If IP address tracking is required, the address will lead to one of two places: a proxy server or an Internet service provider. If the IP address leads to a proxy server, the chances of tracking down John Doe are low. If the IP address leads to an Internet service provider, additional discovery will be needed to obtain the registration data and IP address logs from the provider. The information from the Internet service provider will generally lead to one of three places: a home computer, a business, or a hotspot. If the Internet service provider’s data leads to a home computer, there is a good chance that counsel will be able to identify the owner of the computer because IP address allocation from Internet service providers to home computers change infrequently. On the other hand, if the IP address leads to a business or hotspot, still additional discovery will be required. For a business computer network, the discovery should focus on the internal (i.e., private) IP address logs. For a hotspot, the discovery should focus on the MAC address. Identifying John Doe will be much more difficult in a hotspot environment because the router logs are frequently overwritten. As an example, Osama Bin Laden’s couriers successfully used hotspots to transmit data over the Internet in order to cloak their identity.14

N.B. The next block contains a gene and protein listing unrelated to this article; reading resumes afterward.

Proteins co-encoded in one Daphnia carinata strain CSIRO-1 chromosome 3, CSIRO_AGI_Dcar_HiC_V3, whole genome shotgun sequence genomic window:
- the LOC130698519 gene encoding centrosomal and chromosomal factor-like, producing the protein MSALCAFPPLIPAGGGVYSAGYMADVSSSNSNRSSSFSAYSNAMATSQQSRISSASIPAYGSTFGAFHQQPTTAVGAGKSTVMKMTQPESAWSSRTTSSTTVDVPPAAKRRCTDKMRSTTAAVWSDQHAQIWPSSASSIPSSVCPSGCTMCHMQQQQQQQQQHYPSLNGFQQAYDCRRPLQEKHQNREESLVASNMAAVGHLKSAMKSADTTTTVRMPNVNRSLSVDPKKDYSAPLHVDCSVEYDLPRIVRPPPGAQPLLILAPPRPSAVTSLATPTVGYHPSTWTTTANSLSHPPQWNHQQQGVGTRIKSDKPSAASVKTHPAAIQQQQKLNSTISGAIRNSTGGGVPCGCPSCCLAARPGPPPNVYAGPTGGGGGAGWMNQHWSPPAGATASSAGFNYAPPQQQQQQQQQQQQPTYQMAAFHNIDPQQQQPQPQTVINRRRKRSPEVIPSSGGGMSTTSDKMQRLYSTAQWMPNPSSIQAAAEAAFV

The key thing to remember is that time is of the essence. One of the primary reasons that bloggers remain anonymous is that their trails fade away with time. IP address logs are purged periodically by service managers ( e.g., business organizations, proxy servers, hotspots) as part of routine maintenance, and currently there are no regulations or standards in the industry requiring IP address logs to be preserved for a minimum time period. As a consequence, an attorney’s discovery techniques must be designed to move quickly through the legal system in order to identify an anonymous blogger.